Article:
If you’re unsure of what exercises and workouts to do, you could either ask an instructor at your gym for a program, buy a fitness magazine and do the workouts in it, sign up to my 6 week Online Coaching program* or hire a trainer.
*Sign-up closes next week, see ___ for more details.
4) Do not follow a low fat diet, count calories or starve yourself.
Just to make sure you understand, I’m going to state those three instructions again:
Do not follow a low fat diet, count calories or starve yourself.
I have trained hundreds and hundreds of people on both sides of the world and I have never asked one client to eat less food.
Of course, I ask them to cut down on processed foods, take-aways, crisps, chocolate, alcohol and all the other things we all know aren’t going to get us in the swimwear section of a Matalan catalogue anytime soon.
But I’ve never said: “eat less food”.
Quite the contrary, I always ask people to eat more food, to consume more dietary fat and to avoid any ‘diet’ foods.
My advice to you, and it is general advice, is to obtain the majority of your calories from animal products, vegetables and fats, such as grass-fed butter, coconut oil and nuts.
These foods will leave you feeling satiated, full of energy and are the keys to a lean physique.
5) Accept that changes do not happen overnight.
Everyone who joins a gym, hires a trainer, starts a diet or whatever other positive steps they take, wants results and they want them yesterday.
One of the lines I say to people who ask me “how long will it take?” is “how long did it take you to get in the shape you’re currently in?”
I usually get answers of multiple years, if not decades. And my rebuttal is always: “So, do you think it’s realistic to undo a decades worth of damage in a month?”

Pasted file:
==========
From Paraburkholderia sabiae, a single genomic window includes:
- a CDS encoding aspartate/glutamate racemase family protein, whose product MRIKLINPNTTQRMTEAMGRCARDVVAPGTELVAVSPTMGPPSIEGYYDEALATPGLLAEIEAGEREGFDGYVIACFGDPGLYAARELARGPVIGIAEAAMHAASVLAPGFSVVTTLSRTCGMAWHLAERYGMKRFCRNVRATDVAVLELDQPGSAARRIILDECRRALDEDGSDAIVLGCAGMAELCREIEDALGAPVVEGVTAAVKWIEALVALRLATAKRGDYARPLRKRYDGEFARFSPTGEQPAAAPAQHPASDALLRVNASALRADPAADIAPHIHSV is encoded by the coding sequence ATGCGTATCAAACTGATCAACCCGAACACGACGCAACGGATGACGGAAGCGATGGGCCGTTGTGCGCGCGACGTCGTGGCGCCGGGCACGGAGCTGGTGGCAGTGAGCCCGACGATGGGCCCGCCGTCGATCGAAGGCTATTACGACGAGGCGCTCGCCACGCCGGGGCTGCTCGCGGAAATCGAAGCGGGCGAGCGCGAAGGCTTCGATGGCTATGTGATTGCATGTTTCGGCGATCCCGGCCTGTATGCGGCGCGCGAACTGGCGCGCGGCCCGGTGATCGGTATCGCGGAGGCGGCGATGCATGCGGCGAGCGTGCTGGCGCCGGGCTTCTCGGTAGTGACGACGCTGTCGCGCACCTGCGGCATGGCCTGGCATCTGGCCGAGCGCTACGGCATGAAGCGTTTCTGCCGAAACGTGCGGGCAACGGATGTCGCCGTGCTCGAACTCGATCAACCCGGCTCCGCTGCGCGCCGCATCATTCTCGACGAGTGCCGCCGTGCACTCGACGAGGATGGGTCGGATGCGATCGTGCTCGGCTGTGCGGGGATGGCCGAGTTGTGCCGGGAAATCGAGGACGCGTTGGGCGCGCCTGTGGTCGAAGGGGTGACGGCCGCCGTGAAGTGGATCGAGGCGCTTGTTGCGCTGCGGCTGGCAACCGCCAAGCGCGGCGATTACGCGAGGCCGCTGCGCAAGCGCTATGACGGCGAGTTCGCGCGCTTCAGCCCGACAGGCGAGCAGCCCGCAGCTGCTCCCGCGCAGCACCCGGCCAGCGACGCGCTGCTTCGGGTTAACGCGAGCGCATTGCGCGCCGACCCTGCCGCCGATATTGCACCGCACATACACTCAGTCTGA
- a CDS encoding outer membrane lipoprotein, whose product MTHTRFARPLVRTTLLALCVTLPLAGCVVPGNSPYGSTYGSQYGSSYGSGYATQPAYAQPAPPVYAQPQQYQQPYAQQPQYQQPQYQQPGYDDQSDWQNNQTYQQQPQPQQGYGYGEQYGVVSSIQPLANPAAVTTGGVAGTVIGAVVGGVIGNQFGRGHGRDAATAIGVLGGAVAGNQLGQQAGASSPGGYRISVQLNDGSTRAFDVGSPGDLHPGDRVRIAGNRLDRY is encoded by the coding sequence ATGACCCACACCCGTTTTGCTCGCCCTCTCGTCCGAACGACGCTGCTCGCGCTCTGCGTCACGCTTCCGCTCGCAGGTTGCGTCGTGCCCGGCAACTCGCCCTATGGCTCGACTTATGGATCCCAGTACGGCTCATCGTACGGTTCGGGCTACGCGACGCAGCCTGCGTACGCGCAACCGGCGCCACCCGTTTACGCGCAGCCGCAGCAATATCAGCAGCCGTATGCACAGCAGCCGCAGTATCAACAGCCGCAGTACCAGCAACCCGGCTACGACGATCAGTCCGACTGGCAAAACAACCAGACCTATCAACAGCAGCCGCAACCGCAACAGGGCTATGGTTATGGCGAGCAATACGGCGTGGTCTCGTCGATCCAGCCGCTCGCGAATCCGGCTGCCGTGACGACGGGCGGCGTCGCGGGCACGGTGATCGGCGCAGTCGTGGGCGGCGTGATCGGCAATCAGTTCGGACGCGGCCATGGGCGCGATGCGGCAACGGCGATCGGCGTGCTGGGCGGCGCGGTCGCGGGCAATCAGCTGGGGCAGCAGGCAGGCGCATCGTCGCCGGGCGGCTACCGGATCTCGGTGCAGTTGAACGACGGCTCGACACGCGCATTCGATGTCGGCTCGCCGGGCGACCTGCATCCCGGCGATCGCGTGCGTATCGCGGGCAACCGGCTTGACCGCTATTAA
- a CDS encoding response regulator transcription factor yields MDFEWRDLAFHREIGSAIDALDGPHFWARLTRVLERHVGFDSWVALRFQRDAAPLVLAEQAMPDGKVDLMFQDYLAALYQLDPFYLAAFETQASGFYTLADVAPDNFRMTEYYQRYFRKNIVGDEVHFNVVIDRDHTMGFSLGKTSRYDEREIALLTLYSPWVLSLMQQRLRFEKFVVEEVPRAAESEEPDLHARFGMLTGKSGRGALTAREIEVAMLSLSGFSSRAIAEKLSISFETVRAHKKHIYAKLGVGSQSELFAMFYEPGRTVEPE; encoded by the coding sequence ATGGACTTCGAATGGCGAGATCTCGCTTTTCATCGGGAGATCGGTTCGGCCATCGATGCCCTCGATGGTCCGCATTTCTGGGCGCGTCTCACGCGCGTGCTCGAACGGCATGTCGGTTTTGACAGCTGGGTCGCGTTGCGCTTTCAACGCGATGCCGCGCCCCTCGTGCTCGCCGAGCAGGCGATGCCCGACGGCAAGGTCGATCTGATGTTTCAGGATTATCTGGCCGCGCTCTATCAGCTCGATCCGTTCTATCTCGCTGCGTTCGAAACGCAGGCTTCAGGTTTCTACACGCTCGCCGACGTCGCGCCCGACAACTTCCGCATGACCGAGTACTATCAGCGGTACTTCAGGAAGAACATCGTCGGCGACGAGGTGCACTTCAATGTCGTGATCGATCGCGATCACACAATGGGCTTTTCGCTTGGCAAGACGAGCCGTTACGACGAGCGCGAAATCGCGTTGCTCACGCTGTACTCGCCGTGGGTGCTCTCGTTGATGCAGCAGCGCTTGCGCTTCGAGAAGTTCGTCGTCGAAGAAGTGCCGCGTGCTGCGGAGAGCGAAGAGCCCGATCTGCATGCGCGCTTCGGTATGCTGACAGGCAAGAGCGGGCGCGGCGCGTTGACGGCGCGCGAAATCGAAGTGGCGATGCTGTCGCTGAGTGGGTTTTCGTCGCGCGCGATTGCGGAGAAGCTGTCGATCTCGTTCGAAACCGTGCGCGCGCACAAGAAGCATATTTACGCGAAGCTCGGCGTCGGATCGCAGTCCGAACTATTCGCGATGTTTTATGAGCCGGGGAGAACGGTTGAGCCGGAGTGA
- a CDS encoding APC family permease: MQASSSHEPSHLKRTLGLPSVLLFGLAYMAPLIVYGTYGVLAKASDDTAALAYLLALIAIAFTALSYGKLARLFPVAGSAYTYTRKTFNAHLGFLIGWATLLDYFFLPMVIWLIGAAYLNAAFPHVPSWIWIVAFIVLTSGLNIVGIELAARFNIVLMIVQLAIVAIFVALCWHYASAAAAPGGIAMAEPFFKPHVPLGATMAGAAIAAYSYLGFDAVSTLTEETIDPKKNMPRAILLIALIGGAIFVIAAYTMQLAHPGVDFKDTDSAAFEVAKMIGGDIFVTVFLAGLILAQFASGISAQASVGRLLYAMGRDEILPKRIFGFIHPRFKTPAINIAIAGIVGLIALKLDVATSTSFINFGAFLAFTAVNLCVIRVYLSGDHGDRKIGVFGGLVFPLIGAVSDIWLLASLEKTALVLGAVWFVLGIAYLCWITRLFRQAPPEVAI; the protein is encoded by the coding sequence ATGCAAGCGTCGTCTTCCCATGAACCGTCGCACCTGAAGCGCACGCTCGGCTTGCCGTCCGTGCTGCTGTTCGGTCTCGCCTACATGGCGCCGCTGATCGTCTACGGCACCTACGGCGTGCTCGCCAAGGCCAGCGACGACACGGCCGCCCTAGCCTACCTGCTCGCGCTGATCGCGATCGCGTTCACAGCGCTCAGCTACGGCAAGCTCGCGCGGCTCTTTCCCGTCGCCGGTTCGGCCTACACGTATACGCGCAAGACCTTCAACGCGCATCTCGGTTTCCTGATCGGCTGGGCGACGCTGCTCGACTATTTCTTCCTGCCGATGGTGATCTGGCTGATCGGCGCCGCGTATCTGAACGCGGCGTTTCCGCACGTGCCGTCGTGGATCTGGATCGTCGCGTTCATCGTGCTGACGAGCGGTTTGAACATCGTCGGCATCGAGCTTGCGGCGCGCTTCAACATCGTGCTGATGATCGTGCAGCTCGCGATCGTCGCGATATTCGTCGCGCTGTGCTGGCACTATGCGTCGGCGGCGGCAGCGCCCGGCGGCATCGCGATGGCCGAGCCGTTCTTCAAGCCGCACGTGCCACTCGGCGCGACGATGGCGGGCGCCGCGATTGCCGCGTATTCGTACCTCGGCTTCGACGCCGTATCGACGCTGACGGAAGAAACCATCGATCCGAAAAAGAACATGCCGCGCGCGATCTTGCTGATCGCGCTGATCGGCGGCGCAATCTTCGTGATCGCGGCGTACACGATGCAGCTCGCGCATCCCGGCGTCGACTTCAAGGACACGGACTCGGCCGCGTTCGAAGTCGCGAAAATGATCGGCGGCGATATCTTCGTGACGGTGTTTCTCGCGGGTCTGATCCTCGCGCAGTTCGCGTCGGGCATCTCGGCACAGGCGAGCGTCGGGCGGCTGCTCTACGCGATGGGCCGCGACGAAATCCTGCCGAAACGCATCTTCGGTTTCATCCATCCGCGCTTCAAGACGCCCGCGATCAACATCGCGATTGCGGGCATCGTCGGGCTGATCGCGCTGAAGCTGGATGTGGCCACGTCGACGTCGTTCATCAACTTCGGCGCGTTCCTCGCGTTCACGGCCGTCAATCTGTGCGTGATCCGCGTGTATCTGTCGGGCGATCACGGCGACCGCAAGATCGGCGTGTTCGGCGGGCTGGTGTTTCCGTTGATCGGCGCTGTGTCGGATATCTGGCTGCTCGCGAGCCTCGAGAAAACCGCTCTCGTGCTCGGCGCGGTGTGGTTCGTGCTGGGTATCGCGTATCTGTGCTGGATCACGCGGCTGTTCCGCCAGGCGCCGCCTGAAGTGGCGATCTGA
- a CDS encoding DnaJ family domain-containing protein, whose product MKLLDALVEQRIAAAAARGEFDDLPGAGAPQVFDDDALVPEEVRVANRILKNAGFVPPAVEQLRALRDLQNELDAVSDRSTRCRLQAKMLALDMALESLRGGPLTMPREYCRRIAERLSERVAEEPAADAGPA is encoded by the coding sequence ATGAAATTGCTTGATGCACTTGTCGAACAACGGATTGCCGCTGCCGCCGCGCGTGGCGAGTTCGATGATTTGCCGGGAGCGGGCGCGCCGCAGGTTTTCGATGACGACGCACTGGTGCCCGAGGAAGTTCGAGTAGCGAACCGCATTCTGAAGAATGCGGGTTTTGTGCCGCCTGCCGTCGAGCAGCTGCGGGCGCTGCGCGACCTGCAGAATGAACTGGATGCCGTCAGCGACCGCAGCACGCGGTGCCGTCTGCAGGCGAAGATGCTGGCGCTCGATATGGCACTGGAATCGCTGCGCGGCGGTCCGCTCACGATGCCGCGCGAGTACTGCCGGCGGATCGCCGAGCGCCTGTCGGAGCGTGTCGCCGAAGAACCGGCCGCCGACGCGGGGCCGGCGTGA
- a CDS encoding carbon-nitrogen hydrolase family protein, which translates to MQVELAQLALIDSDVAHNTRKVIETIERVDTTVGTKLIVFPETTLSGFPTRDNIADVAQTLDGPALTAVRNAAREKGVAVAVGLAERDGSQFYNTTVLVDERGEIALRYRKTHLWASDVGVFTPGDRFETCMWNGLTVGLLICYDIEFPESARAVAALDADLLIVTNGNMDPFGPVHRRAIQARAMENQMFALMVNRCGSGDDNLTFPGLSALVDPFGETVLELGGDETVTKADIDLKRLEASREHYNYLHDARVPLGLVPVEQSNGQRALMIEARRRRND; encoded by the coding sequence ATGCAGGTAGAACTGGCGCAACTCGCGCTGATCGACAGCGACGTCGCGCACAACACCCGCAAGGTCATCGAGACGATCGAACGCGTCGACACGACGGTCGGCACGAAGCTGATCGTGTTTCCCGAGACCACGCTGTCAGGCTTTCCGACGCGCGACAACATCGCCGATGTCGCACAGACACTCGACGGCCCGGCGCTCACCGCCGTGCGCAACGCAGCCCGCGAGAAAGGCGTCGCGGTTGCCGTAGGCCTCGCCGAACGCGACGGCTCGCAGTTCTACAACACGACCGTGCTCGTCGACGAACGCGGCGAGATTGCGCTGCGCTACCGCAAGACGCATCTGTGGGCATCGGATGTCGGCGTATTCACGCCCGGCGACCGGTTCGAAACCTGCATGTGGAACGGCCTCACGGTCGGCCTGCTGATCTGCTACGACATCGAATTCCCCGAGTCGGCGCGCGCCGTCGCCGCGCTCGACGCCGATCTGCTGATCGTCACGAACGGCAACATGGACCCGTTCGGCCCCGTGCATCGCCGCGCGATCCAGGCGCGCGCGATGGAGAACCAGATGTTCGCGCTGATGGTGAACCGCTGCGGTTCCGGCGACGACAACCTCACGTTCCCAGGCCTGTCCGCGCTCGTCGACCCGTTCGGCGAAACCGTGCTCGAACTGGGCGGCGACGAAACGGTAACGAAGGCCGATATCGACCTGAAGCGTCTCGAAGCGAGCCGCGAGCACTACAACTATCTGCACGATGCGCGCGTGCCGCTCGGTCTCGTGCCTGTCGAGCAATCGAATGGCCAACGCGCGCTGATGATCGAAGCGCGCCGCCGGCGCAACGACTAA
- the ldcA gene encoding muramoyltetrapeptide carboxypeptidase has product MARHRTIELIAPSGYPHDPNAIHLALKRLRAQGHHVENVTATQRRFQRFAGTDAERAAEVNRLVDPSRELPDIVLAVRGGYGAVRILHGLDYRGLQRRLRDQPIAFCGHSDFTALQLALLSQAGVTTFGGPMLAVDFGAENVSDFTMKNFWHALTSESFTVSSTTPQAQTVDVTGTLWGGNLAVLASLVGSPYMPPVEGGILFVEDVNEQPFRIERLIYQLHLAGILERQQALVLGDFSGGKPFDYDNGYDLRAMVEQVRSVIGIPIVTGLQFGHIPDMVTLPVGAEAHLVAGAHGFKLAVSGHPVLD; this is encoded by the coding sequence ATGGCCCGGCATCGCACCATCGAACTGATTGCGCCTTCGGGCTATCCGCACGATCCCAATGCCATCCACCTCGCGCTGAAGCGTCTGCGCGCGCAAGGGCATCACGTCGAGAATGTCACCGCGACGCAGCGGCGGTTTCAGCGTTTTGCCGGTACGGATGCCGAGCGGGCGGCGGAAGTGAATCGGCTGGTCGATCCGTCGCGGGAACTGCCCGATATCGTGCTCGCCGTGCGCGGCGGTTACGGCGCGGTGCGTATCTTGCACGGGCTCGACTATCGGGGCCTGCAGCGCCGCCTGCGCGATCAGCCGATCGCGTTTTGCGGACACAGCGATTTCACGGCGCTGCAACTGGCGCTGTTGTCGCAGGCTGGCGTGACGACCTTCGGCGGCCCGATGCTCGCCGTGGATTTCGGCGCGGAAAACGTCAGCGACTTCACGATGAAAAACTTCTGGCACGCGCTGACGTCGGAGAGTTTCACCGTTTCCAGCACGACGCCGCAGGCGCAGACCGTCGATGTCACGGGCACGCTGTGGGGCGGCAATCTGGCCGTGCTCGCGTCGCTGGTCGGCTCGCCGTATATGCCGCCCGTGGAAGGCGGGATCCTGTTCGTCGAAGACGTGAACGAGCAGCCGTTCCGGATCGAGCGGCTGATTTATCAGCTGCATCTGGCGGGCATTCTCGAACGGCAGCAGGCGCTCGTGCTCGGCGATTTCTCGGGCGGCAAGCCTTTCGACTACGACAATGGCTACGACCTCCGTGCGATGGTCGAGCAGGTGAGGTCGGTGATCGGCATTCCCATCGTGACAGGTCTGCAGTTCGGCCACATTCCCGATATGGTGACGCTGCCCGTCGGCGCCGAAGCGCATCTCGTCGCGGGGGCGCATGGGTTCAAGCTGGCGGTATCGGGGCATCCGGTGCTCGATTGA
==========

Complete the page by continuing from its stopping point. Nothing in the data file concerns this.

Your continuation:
Obviously, the answer is always: “No”.
However, that’s not to say you can’t achieve goals quickly.
Over the first few weeks (if you do things properly) you will sleep better, have more energy, experience increased concentration levels and, generally, feel like a boss.
As the weeks and months pass by, these small factors will build up and before you know it you’ll be a totally different person than you were when you started.
During these said weeks and months, your commitment levels are going to be the biggest contributing factor to your success, or your failure.
If you’re out drinking every weekend, you’re probably not going to get to where you want to go very quickly. If you talk yourself out of 2 of your 3 weekly workouts, guess what? You’re not going anywhere fast.
However, if you wholly commit to your health-kick, and accept that it’s going to take you months and months and months of unrelenting, hard graft, you will – 100% – get to where you want to be.
6) Do not avoid machines, weights or benches because someone else is using them and do not hog equipment.
Here’s the situation:
You’re new to the gym. You walk in and the place is bouncing. There is someone on every piece of equipment in the place. You have two options:
Option 1: You find a corner, grab a mat and do some stretches for a few minutes before deciding the place is too busy and you leave.
Option 2: You know the exercises you’re supposed to do and so you go over to the piece of equipment (be it a resistance machine, a bench or the squat rack) and ask the person on it if you can ‘work in’ with them*. This is gym speak for sharing the piece of equipment.
You see, most people will do an exercise for 30secs-1min and rest for between 1 and 3 minutes – that’s more than enough time for you to get your set done and get back out of the way for your new buddy to complete his/her next set.
Obviously, the same goes for you. If you’re resting, let someone else use your piece of equipment for a set and alternate until you’ve completed your required sets.
*The exception to the rule here is when the person is on the bench or the rack and has hundreds of kilos on the bar that they’ll have to take off for you to do your set and then put back on again for their set. In this situation, go to your next exercise and return later.
The Wrap Up
So, there you have it.
Six pieces of advice that’ll ensure your health kick is enjoyable, rewarding and hiccup free.
I wish you all the very best on your quest to greatness and look forward to seeing the world become a fitter, healthier and leaner place in 2014.
PS. Sign-ups for my Online Coaching block close next week. Click the link for more deets and get involved, if you’re serious about changing your lifestyle.